Q: I own several rental properties and have had tenants who had trouble paying the rent, but the economy seems to have hit my tenants very hard. Several tell me that their work hours have been cut back or they have been laid off. It is getting much more difficult to collect the rent. I am even accepting partial payments, as some rent is better than nothing. One of my tenants still hasn’t paid any of last month’s rent and admitted to me that he is considering bankruptcy. What should I do?
A: I have heard similar concerns from many landlords, and it is important for landlords to be assertive and communicate with their tenants who fall behind on the rent. While you may have compassion for your tenants, you need to be even more diligent in your rent collection efforts or you will find your own financial situation will be at risk. I always suggest that you immediately contact your tenants as soon as the rent due date has passed. Depending on the track record of your tenant, a simple reminder phone call may be the appropriate first step. Making phone calls is fine, but you should document your conversations in writing for your tenant file as well as send letters to your tenant confirming any promises to pay or agreements that have been reached. The written documents will be helpful, but to be safe you should consider serving your tenant with the required legal notice. You can explain that you understand they will be paying soon as they promise, but you just need to start the legal process anyway. My experience is that some tenants will suddenly became impossible to locate after they miss a promised payment and then you will not be able to serve your legal notice to start the eviction process.
As the economy has faltered, one last-ditch effort some tenants make when they’re in financial trouble is to file bankruptcy. Although the rental housing industry continues to lobby for changes in the federal bankruptcy code, many rental owners are dealt a severe financial blow when a tenant files bankruptcy during the eviction process. When the federal bankruptcy action has been filed, your state court eviction proceeding cannot be filed or completed because the bankruptcy results in an automatic stay (halting) of the eviction. As soon as you become aware of the bankruptcy, you must stop any collection or eviction efforts, because there are severe penalties for rental owners who violate the stay. You will be required to file pleadings with the federal bankruptcy court requesting the issuance of a Relief from Stay in order to proceed with the eviction. Even if you routinely handle your own legal work, have an attorney handle all tenant bankruptcy matters.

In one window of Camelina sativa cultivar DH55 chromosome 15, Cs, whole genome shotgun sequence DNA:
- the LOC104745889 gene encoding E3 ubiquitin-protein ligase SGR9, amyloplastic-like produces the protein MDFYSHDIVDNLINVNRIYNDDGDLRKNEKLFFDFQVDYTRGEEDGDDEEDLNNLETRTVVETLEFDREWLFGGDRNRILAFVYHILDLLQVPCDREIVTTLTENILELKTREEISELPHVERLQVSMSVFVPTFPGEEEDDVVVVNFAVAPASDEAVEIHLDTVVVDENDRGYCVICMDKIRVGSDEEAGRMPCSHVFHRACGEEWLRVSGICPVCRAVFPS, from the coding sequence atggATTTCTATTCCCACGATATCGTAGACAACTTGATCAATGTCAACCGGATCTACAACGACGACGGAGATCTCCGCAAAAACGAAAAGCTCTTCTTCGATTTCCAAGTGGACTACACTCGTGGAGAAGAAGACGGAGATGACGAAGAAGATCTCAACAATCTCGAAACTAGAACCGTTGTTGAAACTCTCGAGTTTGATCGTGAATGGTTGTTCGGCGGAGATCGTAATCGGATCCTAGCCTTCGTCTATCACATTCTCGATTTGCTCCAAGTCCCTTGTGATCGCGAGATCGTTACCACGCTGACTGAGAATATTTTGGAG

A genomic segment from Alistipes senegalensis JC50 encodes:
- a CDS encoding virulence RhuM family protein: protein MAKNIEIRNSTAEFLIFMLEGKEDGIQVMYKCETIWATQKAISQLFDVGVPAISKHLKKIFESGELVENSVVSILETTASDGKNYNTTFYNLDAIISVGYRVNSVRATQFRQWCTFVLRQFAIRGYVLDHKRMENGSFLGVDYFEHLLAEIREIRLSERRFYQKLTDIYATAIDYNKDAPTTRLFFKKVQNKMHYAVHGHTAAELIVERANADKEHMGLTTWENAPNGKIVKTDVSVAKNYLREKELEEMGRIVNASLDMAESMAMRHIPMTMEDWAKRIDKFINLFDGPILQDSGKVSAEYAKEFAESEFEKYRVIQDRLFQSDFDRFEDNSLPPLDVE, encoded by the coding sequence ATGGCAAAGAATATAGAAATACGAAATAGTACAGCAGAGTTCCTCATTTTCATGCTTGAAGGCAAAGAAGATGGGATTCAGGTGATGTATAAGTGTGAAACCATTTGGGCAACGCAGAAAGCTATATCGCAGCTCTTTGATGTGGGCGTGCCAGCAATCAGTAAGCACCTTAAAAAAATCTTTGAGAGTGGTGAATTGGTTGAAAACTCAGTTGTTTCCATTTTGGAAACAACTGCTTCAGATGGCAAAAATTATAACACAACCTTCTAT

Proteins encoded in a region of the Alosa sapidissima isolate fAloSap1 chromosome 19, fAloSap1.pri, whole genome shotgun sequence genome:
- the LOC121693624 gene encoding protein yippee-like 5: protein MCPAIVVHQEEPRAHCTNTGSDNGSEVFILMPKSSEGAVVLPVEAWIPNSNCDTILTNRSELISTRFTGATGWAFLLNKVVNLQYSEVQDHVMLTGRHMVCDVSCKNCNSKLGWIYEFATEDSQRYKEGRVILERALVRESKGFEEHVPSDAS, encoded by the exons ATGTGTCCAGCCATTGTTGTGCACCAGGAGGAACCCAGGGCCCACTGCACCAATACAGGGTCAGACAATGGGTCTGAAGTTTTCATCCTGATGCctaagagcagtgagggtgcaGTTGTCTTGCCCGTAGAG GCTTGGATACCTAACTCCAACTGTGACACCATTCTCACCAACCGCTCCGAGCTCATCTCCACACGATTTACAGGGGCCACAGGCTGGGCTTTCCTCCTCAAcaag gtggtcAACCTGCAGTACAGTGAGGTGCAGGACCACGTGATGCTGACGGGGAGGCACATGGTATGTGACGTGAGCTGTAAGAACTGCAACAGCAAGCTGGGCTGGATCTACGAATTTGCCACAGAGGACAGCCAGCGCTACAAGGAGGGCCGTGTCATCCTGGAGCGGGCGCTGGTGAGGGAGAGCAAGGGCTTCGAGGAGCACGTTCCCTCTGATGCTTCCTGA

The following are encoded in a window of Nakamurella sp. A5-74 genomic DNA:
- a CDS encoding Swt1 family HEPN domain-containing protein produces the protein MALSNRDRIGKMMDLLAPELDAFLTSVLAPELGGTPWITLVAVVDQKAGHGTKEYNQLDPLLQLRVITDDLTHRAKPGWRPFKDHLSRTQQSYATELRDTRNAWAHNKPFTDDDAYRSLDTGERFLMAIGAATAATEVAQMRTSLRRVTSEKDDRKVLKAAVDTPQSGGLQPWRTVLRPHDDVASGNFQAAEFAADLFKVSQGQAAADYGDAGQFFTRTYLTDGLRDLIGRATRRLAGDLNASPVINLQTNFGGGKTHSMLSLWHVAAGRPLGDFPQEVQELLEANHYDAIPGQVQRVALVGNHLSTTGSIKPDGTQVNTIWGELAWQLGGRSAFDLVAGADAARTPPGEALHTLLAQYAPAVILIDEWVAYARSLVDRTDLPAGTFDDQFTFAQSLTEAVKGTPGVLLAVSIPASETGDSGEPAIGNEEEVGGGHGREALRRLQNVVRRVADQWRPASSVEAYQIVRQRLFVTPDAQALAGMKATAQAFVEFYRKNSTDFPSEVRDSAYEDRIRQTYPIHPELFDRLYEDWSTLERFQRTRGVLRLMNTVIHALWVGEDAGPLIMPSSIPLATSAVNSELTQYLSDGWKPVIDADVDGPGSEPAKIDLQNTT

Q: I recently had to evict a tenant and now have a judgment for the back rent and some property damage to my rental home. I am not sure how to proceed. Can you give me some pointers on collecting judgments?
A: When you win in court and your tenant owes you for unpaid rent, damages or legal fees, you’ve received a money judgment against the tenant. But the judgment isn’t worth much to you unless you’re able to collect. If you know that the tenant has a job or other unencumbered assets, in most states you may be able to obtain a court order to garnish his salary or have local law enforcement seize the assets and sell them, with the net proceeds of the sale given to you.
The majority of deadbeat tenants aren’t easy to locate, so your best bet may be to hire a licensed collection agency to attempt to locate and collect your judgment from the tenant. These agencies are typically paid on a contingency basis and receive a portion of the collected amount, typically ranging from one-third to one-half of the amount they collect.
Although you may want to make your own efforts to enforce the judgment, remember that collection agency success rates and fees are often tied to the age of the bad debt. So the sooner the judgment is submitted for collection, the easier it is for the agency to collect and the lower the fee.
Your success in collecting judgments often depends on how hard you worked at the beginning and throughout the tenancy. The rental application typically contains very valuable information for a collection agency, including the tenant’s Social Security number, prior addresses, current and prior employment information, banking and credit-card accounts, vehicle information, and emergency telephone numbers — so if you required your tenants to complete the application and verified its accuracy, you have a great place to start.
This column on issues confronting tenants and landlords is written by property manager Robert Griswold, author of "Property Management for Dummies" and co-author of "Real Estate Investing for Dummies."
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